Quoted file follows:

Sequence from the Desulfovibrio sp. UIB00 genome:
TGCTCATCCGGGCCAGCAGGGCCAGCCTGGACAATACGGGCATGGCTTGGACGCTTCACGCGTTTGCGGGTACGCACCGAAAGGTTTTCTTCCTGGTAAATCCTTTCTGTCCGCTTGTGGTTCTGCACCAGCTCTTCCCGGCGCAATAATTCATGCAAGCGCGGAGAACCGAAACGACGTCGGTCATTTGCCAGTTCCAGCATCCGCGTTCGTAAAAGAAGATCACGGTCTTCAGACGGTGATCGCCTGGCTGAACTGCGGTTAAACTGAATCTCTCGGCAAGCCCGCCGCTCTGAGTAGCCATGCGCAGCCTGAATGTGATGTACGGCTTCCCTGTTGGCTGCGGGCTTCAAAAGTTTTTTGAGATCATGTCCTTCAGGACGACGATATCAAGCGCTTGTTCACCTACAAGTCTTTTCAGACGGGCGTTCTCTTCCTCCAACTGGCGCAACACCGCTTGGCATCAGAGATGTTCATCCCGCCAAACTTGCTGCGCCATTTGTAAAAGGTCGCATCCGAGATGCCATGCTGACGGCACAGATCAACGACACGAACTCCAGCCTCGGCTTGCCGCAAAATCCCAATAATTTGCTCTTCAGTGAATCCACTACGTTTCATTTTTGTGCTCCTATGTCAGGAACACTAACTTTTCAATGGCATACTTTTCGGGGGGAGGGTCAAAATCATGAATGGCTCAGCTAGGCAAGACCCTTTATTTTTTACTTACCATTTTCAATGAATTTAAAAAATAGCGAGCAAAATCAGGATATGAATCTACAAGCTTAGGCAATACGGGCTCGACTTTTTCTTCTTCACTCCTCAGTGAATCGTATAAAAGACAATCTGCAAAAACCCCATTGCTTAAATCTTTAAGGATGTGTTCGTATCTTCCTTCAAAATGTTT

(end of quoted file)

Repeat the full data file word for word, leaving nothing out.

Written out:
Sequence from the Desulfovibrio sp. UIB00 genome:
TGCTCATCCGGGCCAGCAGGGCCAGCCTGGACAATACGGGCATGGCTTGGACGCTTCACGCGTTTGCGGGTACGCACCGAAAGGTTTTCTTCCTGGTAAATCCTTTCTGTCCGCTTGTGGTTCTGCACCAGCTCTTCCCGGCGCAATAATTCATGCAAGCGCGGAGAACCGAAACGACGTCGGTCATTTGCCAGTTCCAGCATCCGCGTTCGTAAAAGAAGATCACGGTCTTCAGACGGTGATCGCCTGGCTGAACTGCGGTTAAACTGAATCTCTCGGCAAGCCCGCCGCTCTGAGTAGCCATGCGCAGCCTGAATGTGATGTACGGCTTCCCTGTTGGCTGCGGGCTTCAAAAGTTTTTTGAGATCATGTCCTTCAGGACGACGATATCAAGCGCTTGTTCACCTACAAGTCTTTTCAGACGGGCGTTCTCTTCCTCCAACTGGCGCAACACCGCTTGGCATCAGAGATGTTCATCCCGCCAAACTTGCTGCGCCATTTGTAAAAGGTCGCATCCGAGATGCCATGCTGACGGCACAGATCAACGACACGAACTCCAGCCTCGGCTTGCCGCAAAATCCCAATAATTTGCTCTTCAGTGAATCCACTACGTTTCATTTTTGTGCTCCTATGTCAGGAACACTAACTTTTCAATGGCATACTTTTCGGGGGGAGGGTCAAAATCATGAATGGCTCAGCTAGGCAAGACCCTTTATTTTTTACTTACCATTTTCAATGAATTTAAAAAATAGCGAGCAAAATCAGGATATGAATCTACAAGCTTAGGCAATACGGGCTCGACTTTTTCTTCTTCACTCCTCAGTGAATCGTATAAAAGACAATCTGCAAAAACCCCATTGCTTAAATCTTTAAGGATGTGTTCGTATCTTCCTTCAAAATGTTT